When President Trump announced his plans to reinstate a ban on transgender men and women serving in the military through his Twitter account in July, like thousands of others, veteran Carla Lewis was mad.
"Well I was very angry, and I've got a lot of friends who are serving in active duty right now," she said.
Currently, there's an estimated 5,000 transgender service members on active military duty. Lewis knows what many of them are going through. In 1990 she joined the Air Force, her name was Justin then. However, a year later she was discharged after a background check revealed she had sought counseling for gender issues. In recent years, she's dedicated herself to fighting for trans rights.
"If there's no transgender people in the service, we don't have a seat at the table, we can't be a part of policy change, somebody else is speaking for us," said Lewis. "We can serve our country like anyone else."
While transgender soldiers have been able to openly serve since 2016, the president's tweets threatened that policy, and a number of lawsuits have since followed. However, on Monday a federal judge declined the administration's request to put the deadline to accept transgender members on hold.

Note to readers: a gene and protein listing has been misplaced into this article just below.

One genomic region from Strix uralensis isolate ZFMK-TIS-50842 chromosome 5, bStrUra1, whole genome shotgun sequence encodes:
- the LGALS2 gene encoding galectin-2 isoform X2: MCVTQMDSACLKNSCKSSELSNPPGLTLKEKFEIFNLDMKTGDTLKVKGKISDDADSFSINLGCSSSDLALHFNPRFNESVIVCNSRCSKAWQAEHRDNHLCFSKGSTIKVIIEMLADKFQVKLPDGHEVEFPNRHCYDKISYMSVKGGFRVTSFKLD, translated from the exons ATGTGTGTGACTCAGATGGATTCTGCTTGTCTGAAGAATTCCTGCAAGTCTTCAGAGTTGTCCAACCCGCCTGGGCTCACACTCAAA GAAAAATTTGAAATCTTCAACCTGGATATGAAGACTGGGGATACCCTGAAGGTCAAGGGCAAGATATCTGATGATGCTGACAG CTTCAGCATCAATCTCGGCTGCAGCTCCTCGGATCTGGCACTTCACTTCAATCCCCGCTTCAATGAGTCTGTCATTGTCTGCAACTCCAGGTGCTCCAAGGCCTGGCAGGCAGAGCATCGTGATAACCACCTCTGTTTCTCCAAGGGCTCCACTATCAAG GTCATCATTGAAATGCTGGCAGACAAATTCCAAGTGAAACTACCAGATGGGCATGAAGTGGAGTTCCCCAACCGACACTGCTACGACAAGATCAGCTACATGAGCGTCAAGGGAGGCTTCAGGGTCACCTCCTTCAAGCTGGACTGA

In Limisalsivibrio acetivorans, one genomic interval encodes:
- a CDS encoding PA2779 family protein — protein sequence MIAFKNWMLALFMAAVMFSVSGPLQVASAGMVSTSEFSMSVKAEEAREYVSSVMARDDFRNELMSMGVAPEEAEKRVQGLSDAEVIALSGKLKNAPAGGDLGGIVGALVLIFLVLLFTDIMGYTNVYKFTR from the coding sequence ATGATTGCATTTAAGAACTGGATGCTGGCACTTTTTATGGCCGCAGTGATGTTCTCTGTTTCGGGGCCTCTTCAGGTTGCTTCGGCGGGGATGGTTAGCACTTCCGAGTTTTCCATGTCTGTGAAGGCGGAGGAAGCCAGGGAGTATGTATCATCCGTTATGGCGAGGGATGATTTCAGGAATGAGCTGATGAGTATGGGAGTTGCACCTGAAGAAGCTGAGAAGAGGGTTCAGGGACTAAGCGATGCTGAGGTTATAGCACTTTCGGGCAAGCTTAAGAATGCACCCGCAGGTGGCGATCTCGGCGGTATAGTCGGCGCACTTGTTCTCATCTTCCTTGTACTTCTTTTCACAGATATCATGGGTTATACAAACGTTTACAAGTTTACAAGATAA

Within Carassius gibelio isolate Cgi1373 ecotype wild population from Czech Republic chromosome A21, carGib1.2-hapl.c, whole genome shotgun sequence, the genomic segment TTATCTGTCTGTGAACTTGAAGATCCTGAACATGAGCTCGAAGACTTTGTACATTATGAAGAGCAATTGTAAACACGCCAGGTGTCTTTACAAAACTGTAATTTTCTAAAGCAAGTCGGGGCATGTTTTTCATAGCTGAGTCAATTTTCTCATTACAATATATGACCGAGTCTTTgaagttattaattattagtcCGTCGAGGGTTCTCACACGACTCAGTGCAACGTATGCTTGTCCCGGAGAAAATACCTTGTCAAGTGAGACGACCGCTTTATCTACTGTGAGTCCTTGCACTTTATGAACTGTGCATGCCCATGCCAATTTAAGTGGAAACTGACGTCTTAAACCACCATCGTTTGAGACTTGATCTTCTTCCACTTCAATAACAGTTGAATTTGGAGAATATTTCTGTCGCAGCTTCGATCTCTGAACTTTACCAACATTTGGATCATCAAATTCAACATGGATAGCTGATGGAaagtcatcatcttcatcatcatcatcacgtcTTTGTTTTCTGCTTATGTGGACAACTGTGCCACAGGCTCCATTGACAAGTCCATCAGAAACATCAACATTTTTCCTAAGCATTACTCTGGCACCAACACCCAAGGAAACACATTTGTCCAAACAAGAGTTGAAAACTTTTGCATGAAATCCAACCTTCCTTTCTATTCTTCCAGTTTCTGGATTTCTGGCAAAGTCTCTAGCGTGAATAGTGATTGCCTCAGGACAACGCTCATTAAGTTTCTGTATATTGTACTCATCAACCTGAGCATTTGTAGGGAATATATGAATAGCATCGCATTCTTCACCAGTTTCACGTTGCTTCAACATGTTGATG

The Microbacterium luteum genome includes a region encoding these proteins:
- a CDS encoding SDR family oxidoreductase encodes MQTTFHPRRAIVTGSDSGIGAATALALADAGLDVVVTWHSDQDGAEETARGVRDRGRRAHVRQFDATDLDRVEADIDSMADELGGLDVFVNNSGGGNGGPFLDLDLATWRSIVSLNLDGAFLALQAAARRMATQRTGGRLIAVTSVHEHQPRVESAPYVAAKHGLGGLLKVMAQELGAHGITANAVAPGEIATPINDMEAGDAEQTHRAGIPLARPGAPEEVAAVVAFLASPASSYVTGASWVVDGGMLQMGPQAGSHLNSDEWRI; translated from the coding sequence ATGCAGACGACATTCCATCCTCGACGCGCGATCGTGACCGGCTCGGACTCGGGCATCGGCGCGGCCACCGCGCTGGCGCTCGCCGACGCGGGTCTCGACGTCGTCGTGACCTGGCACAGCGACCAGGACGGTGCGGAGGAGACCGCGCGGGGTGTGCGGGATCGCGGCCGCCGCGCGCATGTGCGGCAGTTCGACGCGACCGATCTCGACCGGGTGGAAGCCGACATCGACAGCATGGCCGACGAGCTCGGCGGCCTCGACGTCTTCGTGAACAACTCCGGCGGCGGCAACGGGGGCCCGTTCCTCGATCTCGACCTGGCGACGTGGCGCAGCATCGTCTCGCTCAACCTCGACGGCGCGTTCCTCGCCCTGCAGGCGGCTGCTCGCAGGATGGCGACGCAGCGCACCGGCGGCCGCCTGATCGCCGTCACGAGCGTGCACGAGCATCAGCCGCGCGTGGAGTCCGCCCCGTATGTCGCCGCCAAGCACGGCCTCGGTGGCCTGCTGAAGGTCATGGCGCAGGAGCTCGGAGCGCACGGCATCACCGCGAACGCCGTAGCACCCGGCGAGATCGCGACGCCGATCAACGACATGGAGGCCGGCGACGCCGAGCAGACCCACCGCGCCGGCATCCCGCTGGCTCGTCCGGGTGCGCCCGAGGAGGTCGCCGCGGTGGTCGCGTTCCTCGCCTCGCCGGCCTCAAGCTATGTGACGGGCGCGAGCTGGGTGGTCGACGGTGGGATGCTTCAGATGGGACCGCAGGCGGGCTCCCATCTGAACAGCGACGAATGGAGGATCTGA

"It is a compromise, but that's how we move forward," Lewis said.
While trans service members may be backed by a federal judge, Lewis knows there are other walls they can hit. "The executive branch, the Department of Defense can make implementations so difficult that it would be hard for a transgender person to enlist or become an officer candidate," Lewis explained.
Currently, a transitioning military applicant must be stable in gender as affirmed by a physician for 18 months before enlisting. A service member who comes out after enlisting must wait and serve 18 months before publicly announcing it.